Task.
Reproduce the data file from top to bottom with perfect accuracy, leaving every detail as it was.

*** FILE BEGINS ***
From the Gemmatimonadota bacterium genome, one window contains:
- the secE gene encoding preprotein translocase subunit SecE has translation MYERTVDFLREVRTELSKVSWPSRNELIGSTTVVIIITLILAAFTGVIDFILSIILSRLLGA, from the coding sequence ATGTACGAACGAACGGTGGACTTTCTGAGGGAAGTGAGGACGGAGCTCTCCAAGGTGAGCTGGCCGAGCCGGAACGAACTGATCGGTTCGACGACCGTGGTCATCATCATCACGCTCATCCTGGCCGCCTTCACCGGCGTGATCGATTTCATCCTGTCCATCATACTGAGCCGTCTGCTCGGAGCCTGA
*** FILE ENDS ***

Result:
From the Gemmatimonadota bacterium genome, one window contains:
- the secE gene encoding preprotein translocase subunit SecE has translation MYERTVDFLREVRTELSKVSWPSRNELIGSTTVVIIITLILAAFTGVIDFILSIILSRLLGA, from the coding sequence ATGTACGAACGAACGGTGGACTTTCTGAGGGAAGTGAGGACGGAGCTCTCCAAGGTGAGCTGGCCGAGCCGGAACGAACTGATCGGTTCGACGACCGTGGTCATCATCATCACGCTCATCCTGGCCGCCTTCACCGGCGTGATCGATTTCATCCTGTCCATCATACTGAGCCGTCTGCTCGGAGCCTGA